Really Wild Birdfood Co
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Not so long ago, feeding the birds was simply a matter of hanging up a plastic string of nuts and scattering stale bread. Now, bird tables are groaning under a smorgasbord of Robin Crumble, Finch Mix, insect-flavoured suet blocks and bowls of live mealworms. Even the humble peanut has been overtaken by the sunflower seed in a lofty £180 million bird food industry. Richard and Lesley Smith, owners of the Really Wild Bird Food Company, are one of a handful of producers who sow and grow their own bird seed. Here, on their 400-acre farm, near Bishop's Waltham, in Hampshire, fields of sunflowers light up the downs alongside millet, linseed, oats, rape and wheat. The seed is harvested, cleaned, mixed and packed before being sold online or at the local farmers' market in Winchester.


As a farm diversification scheme, growing and selling bird food seems to have taken off. From its early beginnings with just a few home-grown ingredients and a shovel, The Really Wild Bird Food Company is now in its fourth year of trading, with sales increasing even in the recession. ''Garden birds soon become part of the family,'' says Smith. ''Once our customers start feeding their birds they tend to carry on. They also like the fact that the food is fresh, home grown and fully traceable. All our mixes have been formulated to attract as wide a variety of birds as possible. Our most popular 'original' mix has 13 ingredients.''


To judge by the contents of the sacks, it looks almost edible with plump raisins and crunchy cereals that would not look out of place on the breakfast table. ''High-quality foods like these provide birds with the best nutrients possible,'' adds Smith. ''But we also sell more specific blends aimed at certain bird groups, as well as treats like dried earthworms.'' Robins, apparently, go mad for live mealworms, whose high water content makes them particularly useful in frozen conditions. Ground-feeding birds, such as blackbirds, enjoy raisins, while peanuts will attract woodpeckers. A recent arrival on the menu is the nyjer seed from the ramtil plant, which is popular with finches and siskins, but the universal year-round favourite is the black sunflower seed. Introduced in the Nineties, this seed has transformed bird feeding by providing a high-energy food in an accessible form.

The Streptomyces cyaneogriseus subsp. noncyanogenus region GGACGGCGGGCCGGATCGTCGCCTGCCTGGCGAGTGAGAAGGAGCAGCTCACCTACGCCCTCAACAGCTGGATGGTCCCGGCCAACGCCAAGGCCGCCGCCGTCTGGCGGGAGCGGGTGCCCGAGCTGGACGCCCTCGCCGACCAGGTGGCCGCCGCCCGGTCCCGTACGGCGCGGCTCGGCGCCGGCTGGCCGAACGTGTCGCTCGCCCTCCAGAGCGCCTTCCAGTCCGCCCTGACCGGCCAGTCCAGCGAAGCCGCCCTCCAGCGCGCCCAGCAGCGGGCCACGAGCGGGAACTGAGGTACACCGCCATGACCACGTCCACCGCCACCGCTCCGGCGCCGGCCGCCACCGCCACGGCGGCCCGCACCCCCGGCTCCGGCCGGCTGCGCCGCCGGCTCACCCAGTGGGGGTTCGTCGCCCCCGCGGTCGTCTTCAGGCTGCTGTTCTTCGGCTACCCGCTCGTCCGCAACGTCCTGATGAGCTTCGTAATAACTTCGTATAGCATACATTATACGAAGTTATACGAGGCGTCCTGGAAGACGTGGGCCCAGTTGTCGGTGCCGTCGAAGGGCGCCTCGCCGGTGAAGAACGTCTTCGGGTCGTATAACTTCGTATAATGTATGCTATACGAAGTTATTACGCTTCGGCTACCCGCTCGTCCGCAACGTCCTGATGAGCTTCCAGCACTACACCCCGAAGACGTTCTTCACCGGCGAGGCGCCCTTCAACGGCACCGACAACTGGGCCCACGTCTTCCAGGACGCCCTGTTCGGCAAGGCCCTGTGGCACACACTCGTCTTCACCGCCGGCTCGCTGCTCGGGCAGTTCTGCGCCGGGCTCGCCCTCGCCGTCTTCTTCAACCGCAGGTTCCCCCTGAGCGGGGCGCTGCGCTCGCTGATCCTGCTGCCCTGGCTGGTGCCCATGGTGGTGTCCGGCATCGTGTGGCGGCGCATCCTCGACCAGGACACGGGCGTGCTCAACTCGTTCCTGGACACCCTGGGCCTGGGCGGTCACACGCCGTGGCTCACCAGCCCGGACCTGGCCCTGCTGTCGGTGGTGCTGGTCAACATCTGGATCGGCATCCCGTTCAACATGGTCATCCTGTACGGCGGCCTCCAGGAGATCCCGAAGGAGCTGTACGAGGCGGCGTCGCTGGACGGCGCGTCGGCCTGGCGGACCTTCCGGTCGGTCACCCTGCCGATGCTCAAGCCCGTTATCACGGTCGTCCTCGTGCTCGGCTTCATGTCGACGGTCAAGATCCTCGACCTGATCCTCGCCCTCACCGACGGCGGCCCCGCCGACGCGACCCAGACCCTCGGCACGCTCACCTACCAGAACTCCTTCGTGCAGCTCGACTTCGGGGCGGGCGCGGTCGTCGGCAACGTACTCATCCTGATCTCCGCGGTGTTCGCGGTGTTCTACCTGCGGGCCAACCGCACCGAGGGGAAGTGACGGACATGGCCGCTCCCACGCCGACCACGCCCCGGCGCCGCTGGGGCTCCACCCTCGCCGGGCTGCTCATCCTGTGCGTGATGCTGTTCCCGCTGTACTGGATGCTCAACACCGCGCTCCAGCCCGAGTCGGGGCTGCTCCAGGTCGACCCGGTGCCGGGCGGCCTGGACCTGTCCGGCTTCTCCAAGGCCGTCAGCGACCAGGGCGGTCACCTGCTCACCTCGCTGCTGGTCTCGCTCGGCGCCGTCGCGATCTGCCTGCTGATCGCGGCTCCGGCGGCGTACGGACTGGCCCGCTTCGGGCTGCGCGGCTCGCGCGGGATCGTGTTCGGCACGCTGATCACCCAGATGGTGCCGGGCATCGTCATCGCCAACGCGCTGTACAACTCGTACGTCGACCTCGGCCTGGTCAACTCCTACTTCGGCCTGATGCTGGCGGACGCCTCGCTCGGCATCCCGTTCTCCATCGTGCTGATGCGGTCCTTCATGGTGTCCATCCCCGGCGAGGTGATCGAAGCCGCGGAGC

Given the diverse range of crops, it is not surprising that Street End Farm is home to a healthy range of bird life. However, it's not just the seeds that attract them. Wild bird cover, native hedgerows and overwintered stubble all provide much needed habitat for many of our threatened farmland birds. ''In recent years, we have seen significant increases in the number of skylarks, lapwings and English partridges as well as a lot of seed-eating finches,'' says Smith. ''At the last count we recorded as many as 56 different species of wild bird on the farm.''


Lesley Smith, who is also a vet, advises customers to feed different foods in different feeders. ''Some species are ground feeders like the robin, dunnock and blackbird; others such as the tits and woodpeckers prefer to feed from hanging feeders. Spiky bushes such as blackthorn and pyracantha will offer cover from predators and clean water is essential for bathing as well as drinking.''
Unwelcome visitors such as the grey squirrel may be distracted from bird food by nuts in a separate container, or by caged feeders for birds. Smith also advises bird watchers to think like a bird and maintain a 6ft gap around a feeding station so birds can watch for approaching cats.


The latest advice from the RSPB stresses the importance of year-round feeding. In cold weather, a robin needs to eat half its body weight every day. Later, in the breeding season, high-protein foods such as live mealworms are important to make up any shortfall in insect supply. And, even in summer, moulting adults and inexperienced fledglings will welcome an easy food source. ''Bread will fill a bird up, but it is of little nutritional value,'' says Dana Thomas of the RSPB. ''If money is tight, kitchen scraps such as uncooked porridge, cake crumbs or grated cheese are much better.''


The RSPB's annual Feed the Birds weekend acts as a reminder to fill feeders, clean bird tables and put out water for wild birds in the coming months. The swallows and house martins may have gone, but the winter visitors like the redwing and the fieldfare are arriving. Even common garden birds, such as blackbirds and starlings, may have travelled to British gardens from Poland or Russia.
In this year's RSPB Big Garden Birdwatch, the long tailed tit flew into the top 10 of garden birds for the first time, almost entirely as a result of seeds and peanuts provided on bird tables and feeders. It seems that catering for the birds pays dividends.


Feed the Birds Day takes place this weekend, with more than 100 special events across Britain. For further information www.rspb.org.uk
PECK AND MIX